“We are saddened by the outcome of the investigation, but are so grateful to our community for their cooperation on Wednesday and your ongoing support everyday. The actions of one individual are not indicative of who Lancaster Sheriff’s Station Deputies are.”

Guatemala’s President Is Going To Have To Settle The Immigration Negotiation With Trump

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Guatemala’s President Is Going To Have To Settle The Immigration Negotiation With Trump

dr.giammattei / Instagram

Tuesday marked a new era of leadership in Guatemala as the Latin country swore in Alejandro Giammattei, a conservative doctor and former prison system director from the right-wing Vamos party. The 63-year-old won the presidency on his fourth attempt back in August with bold promises of changing a corrupt government and restoring the rule-of-law in city streets. 

“Today, we are putting a full stop on corrupt practices so they disappear from the face of this country,” Giammattei said at his swearing-in ceremony that had a five-hour delay.

His ceremony somewhat overshadowed by delays and protests against ex-President Jimmy Morales, who for four years dodged accusations of corruption. The scene of protestors throwing eggs and voicing anger at the outgoing administration was a reminder of the displeasure against the country’s deep-seated political corruption. It’s also a key reason why many are looking to Giammattei to bring change to the struggling country. 

As Giammattei takes office, there are questions on what his presidency will mean to Guatemala in the short and long term as issues over the future of an asylum deal with the United States comes into focus. 

One of the biggest issues confronting Guatemala and one that Giammattei will have to address early is the Asylum Cooperation Agreement (ACA) that was signed by Morales last July with the U.S. government. The agreement, which was highly opposed in Guatemala, lets U.S. immigration officials send Honduran and Salvadoran migrants that are requesting asylum at the U.S.-Mexican border to apply for protection here instead. There is now increasing skepticism as reports say that the U.S. wants to expand the deal to include Mexican asylum seekers as well.

Last year, there were many Guatemalans that were part of a 3,000 migrant caravan that made its way up from Latin America to the U.S. The caravan consisted of people that were looking to claim asylum and became a symbol of the growing migration crisis at the southern border. President Trump frequently attacked the caravan and eventually threatened to impose tariffs on Guatemala if it didn’t agree to the asylum deal.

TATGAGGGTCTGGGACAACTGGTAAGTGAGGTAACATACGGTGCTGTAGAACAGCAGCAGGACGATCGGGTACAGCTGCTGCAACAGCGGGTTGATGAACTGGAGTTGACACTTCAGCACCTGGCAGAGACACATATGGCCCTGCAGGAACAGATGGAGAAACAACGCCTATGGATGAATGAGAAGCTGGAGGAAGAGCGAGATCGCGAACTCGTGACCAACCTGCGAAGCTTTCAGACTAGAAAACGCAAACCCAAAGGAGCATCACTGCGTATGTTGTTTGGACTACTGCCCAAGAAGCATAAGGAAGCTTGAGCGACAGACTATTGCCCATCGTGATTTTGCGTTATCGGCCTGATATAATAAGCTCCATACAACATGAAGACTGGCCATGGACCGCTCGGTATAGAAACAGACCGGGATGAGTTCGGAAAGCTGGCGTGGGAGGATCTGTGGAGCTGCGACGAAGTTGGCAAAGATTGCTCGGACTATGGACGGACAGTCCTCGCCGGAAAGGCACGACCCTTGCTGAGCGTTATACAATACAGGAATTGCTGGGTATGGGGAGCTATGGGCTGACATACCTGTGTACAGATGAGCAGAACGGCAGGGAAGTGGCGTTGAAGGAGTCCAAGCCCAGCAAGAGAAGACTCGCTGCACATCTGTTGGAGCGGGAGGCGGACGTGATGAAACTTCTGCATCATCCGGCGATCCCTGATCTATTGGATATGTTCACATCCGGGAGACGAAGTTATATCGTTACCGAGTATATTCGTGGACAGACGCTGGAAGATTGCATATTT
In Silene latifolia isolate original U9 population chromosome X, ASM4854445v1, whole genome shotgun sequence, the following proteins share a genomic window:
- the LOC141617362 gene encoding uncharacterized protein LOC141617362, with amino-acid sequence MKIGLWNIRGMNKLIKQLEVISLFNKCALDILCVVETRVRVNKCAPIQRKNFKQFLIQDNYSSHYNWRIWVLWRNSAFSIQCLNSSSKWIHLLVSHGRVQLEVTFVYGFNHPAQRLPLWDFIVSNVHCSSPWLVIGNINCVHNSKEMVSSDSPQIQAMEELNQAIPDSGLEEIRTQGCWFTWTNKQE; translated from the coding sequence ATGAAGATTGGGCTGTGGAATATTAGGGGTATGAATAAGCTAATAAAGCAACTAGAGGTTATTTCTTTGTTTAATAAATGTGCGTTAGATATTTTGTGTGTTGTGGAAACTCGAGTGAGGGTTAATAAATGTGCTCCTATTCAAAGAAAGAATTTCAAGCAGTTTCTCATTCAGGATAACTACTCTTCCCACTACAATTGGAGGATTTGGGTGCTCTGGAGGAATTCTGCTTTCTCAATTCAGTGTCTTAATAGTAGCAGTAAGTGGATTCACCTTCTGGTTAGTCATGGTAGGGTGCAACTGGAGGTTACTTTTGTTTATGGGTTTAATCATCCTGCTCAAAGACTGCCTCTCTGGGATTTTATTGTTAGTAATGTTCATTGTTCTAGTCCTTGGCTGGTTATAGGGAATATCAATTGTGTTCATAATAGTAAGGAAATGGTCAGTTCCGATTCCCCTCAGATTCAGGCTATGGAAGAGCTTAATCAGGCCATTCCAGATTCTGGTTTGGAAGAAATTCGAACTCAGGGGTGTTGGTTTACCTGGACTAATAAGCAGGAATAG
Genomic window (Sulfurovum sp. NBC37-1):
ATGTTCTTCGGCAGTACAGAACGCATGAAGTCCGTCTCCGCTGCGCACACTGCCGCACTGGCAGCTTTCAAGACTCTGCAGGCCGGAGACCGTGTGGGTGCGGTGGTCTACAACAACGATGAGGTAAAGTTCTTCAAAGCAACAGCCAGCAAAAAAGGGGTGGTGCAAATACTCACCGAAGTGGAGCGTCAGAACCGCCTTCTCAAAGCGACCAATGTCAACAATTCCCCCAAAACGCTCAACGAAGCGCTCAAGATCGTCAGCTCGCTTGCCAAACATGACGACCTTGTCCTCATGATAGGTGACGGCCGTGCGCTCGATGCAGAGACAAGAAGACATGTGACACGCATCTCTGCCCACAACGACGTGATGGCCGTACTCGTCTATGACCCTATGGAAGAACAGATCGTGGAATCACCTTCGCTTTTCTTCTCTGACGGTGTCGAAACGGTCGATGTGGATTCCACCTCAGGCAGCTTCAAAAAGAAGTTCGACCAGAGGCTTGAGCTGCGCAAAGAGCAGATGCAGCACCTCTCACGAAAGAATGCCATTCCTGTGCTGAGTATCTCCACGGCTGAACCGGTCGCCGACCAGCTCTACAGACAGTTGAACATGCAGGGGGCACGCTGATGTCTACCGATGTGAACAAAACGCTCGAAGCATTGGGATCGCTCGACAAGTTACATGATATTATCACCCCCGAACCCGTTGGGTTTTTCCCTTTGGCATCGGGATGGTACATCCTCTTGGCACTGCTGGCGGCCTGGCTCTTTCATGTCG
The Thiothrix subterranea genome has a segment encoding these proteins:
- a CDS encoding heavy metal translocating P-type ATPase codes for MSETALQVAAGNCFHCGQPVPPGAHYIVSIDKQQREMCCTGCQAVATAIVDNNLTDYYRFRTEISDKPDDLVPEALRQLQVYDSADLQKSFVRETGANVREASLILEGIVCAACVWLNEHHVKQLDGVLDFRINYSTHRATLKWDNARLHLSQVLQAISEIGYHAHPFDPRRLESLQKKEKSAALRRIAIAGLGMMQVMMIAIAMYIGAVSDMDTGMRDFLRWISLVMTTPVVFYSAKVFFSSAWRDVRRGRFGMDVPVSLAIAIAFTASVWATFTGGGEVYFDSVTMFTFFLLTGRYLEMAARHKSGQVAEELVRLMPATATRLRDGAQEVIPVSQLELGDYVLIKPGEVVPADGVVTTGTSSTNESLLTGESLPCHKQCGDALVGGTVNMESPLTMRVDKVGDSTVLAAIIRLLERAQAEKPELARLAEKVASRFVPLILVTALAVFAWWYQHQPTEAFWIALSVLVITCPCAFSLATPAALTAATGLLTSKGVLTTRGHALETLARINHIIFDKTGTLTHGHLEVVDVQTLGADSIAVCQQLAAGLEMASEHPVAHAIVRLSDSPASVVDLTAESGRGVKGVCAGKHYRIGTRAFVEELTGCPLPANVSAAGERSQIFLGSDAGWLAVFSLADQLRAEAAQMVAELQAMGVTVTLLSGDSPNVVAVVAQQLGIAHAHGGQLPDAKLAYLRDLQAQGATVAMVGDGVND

According to the Guatemalan Migration Institute, “as of Friday, 128 Salvadoran and Honduran asylum seekers had been sent as part of the agreement,” with only a limited number actually applying for asylum there and others returning home. Giammattei has previously said that he’s willing to make changes to the agreement but on Tuesday said he would revisit details later. 

The country, one of Latin America’s poorest nations, is a key part of President Trump’s plan to curb illegal immigration and asylum claims. mostly from those coming to the U.S. Southern border. The issue for many living in Guatemala is how to let those seeking asylum when itself has become a major source of U.S. bound migrants. 

Poverty levels have only grown in the last 20 years and income inequality levels continue to be a big problem in the country. 

One of the big platform issues that Giammattei ran his campaign on was helping the shorten income inequality gap and poverty levels that have only grown in the last 20 years. Fifty-nine percent of Guatemalan citizens live below the poverty line and almost 1 million children under the age of 5 are believed to live with chronic malnutrition, according to the AP. 

There is also the rampant problem of street violence and cartel gangs that have had a major effect on the daily lives of many in the country. Giammattei plans to address this with reforms that include designating “street gangs as terrorist groups.”

“This is the moment to rescue Guatemala from the absurd. It is the moment to combat corruption and malnutrition,” Giammattei said on Tuesday in his first address to the country as president. “There is no peace without security, I will present a law that aims to declare street gangs for what they are – terrorist groups.”

There is hope that Giammattei will turn a new page in Guatemala that will see change come to all in the country that has faced uncertainty for years. But only time will tell if this is indeed new leadership or business as usual.

“We will bring back the peace this country so dearly needs,” Giammattei said. “We will govern with decency, with honourability, and with ethical values.”

READ: In Efforts To Double Latino Representation In Hollywood, LA Mayor Eric Garcetti Unveils New Historic Initiative